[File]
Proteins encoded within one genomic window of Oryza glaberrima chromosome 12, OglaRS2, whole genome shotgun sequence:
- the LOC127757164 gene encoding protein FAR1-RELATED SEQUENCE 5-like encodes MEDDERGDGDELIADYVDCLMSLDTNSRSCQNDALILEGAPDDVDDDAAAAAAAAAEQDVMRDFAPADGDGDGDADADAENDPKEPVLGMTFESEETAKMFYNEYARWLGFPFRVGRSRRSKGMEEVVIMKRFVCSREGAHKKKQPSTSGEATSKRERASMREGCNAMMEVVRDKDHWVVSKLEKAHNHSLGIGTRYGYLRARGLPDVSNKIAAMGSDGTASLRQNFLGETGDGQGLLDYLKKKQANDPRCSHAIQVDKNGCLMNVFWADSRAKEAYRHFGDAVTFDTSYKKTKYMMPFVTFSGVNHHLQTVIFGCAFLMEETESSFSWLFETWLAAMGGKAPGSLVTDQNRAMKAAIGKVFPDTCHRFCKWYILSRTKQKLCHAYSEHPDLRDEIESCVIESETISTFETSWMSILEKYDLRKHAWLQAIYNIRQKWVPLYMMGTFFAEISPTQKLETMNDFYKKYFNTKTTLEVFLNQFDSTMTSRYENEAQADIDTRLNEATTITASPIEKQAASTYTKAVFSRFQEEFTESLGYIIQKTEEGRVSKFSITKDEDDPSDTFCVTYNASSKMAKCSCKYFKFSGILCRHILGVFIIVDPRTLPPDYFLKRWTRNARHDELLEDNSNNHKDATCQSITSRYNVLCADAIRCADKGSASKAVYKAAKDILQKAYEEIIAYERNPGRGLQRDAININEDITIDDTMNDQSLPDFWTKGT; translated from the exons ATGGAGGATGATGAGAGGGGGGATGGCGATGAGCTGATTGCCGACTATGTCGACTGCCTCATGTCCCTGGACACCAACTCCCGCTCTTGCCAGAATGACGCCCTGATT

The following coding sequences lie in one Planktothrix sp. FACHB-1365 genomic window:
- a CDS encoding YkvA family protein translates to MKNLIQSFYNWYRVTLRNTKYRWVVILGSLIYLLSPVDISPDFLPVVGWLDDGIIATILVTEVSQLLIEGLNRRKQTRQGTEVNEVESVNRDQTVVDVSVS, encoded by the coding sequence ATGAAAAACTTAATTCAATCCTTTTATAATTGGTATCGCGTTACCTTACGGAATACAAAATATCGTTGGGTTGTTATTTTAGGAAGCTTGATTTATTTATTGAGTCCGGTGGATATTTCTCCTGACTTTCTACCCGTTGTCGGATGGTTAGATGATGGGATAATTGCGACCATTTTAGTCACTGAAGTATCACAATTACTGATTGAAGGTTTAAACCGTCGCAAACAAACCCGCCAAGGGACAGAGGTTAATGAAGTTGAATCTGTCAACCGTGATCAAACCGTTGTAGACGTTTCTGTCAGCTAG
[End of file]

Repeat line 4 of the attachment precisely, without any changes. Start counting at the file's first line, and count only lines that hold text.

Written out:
- a CDS encoding YkvA family protein translates to MKNLIQSFYNWYRVTLRNTKYRWVVILGSLIYLLSPVDISPDFLPVVGWLDDGIIATILVTEVSQLLIEGLNRRKQTRQGTEVNEVESVNRDQTVVDVSVS, encoded by the coding sequence ATGAAAAACTTAATTCAATCCTTTTATAATTGGTATCGCGTTACCTTACGGAATACAAAATATCGTTGGGTTGTTATTTTAGGAAGCTTGATTTATTTATTGAGTCCGGTGGATATTTCTCCTGACTTTCTACCCGTTGTCGGATGGTTAGATGATGGGATAATTGCGACCATTTTAGTCACTGAAGTATCACAATTACTGATTGAAGGTTTAAACCGTCGCAAACAAACCCGCCAAGGGACAGAGGTTAATGAAGTTGAATCTGTCAACCGTGATCAAACCGTTGTAGACGTTTCTGTCAGCTAG